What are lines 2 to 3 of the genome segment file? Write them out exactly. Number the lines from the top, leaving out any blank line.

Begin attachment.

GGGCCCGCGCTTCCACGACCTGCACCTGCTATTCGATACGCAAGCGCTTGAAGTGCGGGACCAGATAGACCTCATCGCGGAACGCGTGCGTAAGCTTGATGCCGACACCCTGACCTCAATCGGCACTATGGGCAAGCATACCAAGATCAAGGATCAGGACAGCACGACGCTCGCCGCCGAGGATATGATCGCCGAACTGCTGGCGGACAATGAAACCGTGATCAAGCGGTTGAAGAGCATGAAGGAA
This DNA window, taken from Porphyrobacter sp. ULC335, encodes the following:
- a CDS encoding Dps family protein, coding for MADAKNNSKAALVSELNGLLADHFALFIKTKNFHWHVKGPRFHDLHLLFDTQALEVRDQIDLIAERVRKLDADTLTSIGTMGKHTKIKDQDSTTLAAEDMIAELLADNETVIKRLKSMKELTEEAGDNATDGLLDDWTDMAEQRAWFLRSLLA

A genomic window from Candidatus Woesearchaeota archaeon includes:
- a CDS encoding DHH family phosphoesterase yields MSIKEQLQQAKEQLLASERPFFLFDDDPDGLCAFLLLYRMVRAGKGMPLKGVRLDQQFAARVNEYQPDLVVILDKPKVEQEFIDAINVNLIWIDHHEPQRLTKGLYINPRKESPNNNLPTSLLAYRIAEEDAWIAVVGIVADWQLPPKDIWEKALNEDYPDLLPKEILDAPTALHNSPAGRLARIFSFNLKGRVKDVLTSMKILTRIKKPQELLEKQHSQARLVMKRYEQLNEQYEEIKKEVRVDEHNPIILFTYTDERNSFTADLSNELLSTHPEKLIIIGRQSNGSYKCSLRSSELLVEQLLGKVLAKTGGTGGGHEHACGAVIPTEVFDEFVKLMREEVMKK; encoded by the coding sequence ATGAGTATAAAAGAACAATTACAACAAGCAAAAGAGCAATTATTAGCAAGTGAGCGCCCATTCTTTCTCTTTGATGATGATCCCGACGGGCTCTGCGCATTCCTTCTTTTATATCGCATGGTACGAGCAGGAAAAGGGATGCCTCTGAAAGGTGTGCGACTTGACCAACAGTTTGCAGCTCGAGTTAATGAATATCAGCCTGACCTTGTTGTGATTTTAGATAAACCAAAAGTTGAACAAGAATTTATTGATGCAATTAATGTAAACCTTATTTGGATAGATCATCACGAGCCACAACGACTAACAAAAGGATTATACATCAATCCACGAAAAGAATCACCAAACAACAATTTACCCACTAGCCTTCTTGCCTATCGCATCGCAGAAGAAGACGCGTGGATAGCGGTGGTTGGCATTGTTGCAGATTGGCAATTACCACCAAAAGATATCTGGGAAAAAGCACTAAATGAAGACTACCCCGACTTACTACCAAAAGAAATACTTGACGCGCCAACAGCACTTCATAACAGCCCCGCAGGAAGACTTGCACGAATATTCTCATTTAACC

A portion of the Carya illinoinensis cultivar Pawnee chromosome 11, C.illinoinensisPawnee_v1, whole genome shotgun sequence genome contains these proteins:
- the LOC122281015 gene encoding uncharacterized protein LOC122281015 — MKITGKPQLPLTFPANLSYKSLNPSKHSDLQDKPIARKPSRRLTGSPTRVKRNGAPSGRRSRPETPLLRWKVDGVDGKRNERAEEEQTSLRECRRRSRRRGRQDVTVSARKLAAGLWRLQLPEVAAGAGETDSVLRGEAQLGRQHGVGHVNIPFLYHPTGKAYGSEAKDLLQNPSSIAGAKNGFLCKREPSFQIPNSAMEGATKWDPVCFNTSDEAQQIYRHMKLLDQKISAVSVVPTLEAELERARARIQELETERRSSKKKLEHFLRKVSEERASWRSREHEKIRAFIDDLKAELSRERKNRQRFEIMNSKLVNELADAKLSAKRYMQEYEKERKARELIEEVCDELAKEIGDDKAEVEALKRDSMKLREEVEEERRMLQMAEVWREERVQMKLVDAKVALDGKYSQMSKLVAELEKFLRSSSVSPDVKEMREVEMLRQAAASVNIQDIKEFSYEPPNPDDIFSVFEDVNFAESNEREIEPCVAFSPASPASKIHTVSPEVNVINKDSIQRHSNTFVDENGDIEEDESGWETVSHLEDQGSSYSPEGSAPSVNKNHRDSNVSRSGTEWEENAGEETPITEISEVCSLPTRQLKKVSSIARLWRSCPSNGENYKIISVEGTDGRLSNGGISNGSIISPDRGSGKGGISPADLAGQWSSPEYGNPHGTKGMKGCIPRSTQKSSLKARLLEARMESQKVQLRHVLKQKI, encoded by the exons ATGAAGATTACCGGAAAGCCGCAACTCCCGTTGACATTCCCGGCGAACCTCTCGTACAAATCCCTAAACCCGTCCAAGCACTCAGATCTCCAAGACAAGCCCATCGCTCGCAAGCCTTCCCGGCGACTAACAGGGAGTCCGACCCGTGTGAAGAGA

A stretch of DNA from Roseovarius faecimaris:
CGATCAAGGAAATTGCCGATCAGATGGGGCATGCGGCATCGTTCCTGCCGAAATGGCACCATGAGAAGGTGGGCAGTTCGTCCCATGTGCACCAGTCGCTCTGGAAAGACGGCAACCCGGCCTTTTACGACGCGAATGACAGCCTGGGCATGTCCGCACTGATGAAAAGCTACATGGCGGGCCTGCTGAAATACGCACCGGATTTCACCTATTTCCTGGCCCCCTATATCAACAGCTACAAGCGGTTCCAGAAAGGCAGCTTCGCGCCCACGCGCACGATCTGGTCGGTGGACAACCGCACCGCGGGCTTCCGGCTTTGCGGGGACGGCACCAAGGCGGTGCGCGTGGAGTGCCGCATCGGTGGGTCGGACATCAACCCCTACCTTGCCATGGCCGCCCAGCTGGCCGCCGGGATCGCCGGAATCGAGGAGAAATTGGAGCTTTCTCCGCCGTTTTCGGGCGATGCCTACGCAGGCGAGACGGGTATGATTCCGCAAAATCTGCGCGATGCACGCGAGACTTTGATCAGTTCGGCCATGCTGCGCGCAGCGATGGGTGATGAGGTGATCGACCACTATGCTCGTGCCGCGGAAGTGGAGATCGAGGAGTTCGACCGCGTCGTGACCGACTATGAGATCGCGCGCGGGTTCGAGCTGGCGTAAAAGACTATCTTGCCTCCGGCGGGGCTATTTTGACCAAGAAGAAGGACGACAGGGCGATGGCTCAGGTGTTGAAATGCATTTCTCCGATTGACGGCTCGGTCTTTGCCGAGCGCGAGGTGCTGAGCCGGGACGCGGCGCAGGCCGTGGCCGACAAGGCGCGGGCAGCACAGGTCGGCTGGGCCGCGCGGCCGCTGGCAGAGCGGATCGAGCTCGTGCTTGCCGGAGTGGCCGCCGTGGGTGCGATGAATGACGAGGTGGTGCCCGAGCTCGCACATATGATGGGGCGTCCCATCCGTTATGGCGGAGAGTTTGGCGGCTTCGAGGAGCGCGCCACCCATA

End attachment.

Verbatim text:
This DNA window, taken from Porphyrobacter sp. ULC335, encodes the following:
- a CDS encoding Dps family protein, coding for MADAKNNSKAALVSELNGLLADHFALFIKTKNFHWHVKGPRFHDLHLLFDTQALEVRDQIDLIAERVRKLDADTLTSIGTMGKHTKIKDQDSTTLAAEDMIAELLADNETVIKRLKSMKELTEEAGDNATDGLLDDWTDMAEQRAWFLRSLLA